Archive for January, 2009

Comfort Blends

Posted in coffee with tags , , on January 30, 2009 by Chad

Most home roasters I know have that one blend that pops up again and again–the comfort blend.  It’s the blend that you know will satisfy you and all those who drink your coffee.

I’ve had two major comfort blends in the last year.

Mocha Java–not very original, I know, but it’s the old standby.  I’ve had four different Java coffees in the blend, including Jampit Estate, Kali Bendo Estate, and Pancoer Estate (2007 and 2008 crop).  The Mocha has primarily been from two different lots of Yemen Mocha Sanani, which is harvested and milled near the Yemen capital of Sana’a.  Both of these lots were powerful coffees, so this year’s blending generally ranged around 2 parts Java to 1 part Yemen.  The deep rich oily body of the Javas mesh perfectly with the wild dark fruits and brightness of the Yemen.   The cup morphs as it cools with deeper chocolate and sharper fruit notes coming to the fore.

Ethiopian Silk – I happened onto this blend when I had roasted two wet-processed Ethiopian coffees imported by Samuel Demisse from Keffa Coffee in Baltimore.  Both of these coffees, a Yirgacheffe and a Sidamo, were standouts as single origins, but one day I did not have enough of either coffee to make a full pot.  I blended them about 60/40 Yirgacheffe/Sidamo, and the creation was outstanding.  The Yirgacheffe I had loved for it’s silky warm body, and the Sidamo for its Swiss Mocha Chocolate notes.  The combination was silken chocolate bliss.  I roasted this for several friends, and it became one of my favorite blends.  I’ll be working on a new version with my currently available Yirgacheffe Koke, also imported by Keffa Coffee.

What are your comfort blends?

The Stash Explosion

Posted in coffee with tags , , on January 29, 2009 by Chad

How much is too much? Almost every home roaster has faced stash explosion.  What ever the final tally of your explosion, it’s likely the two “outs” got you.


Fear of running out.

Fear of missing out.

It all began with the fear of running out.  Once you’ve roasted your own beans, and gotten used to the brew, the thought of reverting back to buying some other roaster’s coffee–or worse, heading off to some unproven coffee shop down the road–sends shivers down your spine.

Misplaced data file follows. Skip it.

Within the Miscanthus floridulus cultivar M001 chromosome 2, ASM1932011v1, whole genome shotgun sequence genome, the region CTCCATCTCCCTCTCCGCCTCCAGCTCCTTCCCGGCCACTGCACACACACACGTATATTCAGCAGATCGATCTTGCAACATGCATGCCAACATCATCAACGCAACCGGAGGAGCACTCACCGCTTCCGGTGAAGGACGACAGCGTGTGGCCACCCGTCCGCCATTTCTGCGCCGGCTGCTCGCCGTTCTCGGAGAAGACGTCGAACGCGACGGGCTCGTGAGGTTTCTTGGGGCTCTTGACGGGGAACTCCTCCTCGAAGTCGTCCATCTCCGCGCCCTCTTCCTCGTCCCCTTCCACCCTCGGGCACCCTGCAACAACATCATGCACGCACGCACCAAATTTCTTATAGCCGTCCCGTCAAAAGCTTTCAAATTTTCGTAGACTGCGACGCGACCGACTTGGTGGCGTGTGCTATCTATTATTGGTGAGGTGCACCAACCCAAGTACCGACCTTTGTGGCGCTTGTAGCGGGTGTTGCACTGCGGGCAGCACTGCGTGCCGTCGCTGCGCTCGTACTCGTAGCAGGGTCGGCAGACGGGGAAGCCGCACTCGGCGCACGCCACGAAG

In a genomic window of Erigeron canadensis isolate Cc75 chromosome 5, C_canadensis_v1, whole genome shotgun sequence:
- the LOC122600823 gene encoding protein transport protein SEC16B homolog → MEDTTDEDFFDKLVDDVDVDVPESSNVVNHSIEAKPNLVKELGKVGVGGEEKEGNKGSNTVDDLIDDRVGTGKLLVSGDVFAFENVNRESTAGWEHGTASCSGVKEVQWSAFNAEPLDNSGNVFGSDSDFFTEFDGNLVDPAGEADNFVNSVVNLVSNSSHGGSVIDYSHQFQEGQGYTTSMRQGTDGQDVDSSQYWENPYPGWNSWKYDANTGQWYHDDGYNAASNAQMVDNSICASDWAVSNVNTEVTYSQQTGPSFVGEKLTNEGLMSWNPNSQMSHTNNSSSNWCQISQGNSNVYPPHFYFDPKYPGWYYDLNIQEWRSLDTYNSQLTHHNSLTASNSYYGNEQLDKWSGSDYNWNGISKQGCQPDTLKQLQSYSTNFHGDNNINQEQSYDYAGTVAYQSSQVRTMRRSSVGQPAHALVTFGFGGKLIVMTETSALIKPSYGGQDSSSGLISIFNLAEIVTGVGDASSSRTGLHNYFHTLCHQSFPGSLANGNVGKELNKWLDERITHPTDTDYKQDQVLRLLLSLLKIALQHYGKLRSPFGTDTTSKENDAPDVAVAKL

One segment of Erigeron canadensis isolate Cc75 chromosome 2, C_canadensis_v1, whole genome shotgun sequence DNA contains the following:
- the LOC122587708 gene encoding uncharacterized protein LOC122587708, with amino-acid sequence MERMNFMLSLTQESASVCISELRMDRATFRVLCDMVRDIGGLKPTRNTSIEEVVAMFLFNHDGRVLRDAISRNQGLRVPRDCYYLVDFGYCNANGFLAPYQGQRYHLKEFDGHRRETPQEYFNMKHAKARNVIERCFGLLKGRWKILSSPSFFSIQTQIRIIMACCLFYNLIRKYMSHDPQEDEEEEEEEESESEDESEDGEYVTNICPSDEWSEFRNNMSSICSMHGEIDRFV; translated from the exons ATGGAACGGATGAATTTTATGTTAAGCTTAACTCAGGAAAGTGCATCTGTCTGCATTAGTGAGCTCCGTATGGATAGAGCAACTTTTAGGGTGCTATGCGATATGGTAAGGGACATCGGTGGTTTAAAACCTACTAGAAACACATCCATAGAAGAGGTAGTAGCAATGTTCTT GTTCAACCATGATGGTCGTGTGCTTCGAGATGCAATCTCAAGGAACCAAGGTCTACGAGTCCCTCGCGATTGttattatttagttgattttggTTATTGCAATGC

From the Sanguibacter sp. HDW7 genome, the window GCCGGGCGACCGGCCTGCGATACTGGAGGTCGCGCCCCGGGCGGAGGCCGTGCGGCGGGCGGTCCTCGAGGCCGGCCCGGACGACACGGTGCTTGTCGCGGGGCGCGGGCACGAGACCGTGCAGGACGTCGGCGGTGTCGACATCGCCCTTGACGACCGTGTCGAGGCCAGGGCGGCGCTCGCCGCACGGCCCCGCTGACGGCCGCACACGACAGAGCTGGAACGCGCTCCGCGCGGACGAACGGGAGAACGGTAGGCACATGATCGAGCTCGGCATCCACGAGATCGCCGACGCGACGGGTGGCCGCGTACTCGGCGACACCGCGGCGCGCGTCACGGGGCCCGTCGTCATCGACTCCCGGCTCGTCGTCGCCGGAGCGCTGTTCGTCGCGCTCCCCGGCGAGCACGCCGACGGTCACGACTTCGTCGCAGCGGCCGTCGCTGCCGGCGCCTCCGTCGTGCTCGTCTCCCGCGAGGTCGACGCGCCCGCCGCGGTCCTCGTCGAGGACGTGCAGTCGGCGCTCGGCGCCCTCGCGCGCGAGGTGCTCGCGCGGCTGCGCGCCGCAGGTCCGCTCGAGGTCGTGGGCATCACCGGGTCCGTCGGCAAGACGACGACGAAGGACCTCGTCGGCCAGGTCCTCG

It gets worse–not only do you fear running out of your home roast, after you start to feel that you’ve gotten a handle on roasting, you begin to fear that you will miss out on that one bean that everyone’s talking about.  You hear the tall tales of the legendary lots–Harar Horse Lot 30, the “Strawberry Fields Forever” IMV.  You want to be that old salt, spinning the yarns of coffees past to the next generation of home roasters.

Ultimately, unless you’re the paragon of self-control, the two outs lead you to the stash explosion realization: “What am I going to do with all this coffee?”, or it’s close cousin: “What are YOU going to do with all that coffee?!”

Here is an example of a >550 lb.  stash explosion


Some of us try to counter the stash growth using the ostrich technique, avoiding all inventories, and hoping that the final number is below some arbitrary limit that either we, or the cohabitants of our home coffee warehouse have set.  Don’t do it.  Better to know than to have that nagging feeling that you’ve got too much, but not enough information to address the issue head-on.

Fortunately, there exist more remedies to stash explosion than simple draconian reductions to your coffee buying.  Your can reduce that stash and continue to samples this year’s finest beans.  What follows is my five-step plan to contain stash explosion, which can also improve your roasting, improve your relationships with friends and family, provide service to your community, and expand your network of home roasting friends.

Step 1:  Inventory those beans!  You cannot create a plan without an accurate assessment of the hole you’ve dug.  Repeat the inventory at regular intervals (monthly or quarterly).

Step 2: Stop digging!  Cut back (don’t eliminate) your purchases.  Drop those fivers to one- and two-pound buys at most, and prioritize your purchases.  You’ll already have the inventory knowledge to allow you to either fill holes, or to know that you already have enough of a particular origin.

Step 3: Spread the wealth (part 1).  Offer to sell five- or ten-pound samplers to fellow home roasters at a discount.  You can easily reduce your stash by 30-50 pounds within a couple of weeks.

Step 4: Roast more!  Take the time to learn more about the science and art of roasting by firing up that roaster some more, even if you don’t need the coffee for your own consumption.  This leads to…

Step 5: Spread the wealth (part 2).  Give away your coffee to friends and family.  Offer to roast or brew coffee for your local church.  Give away coffee to local charities.  You can even sell a few pounds to friends of friends, or you can send roasted coffee to deployed military personnel (such as the AnySailor or AnySoldier programs).

Good luck with your stash, and Happy Roasting!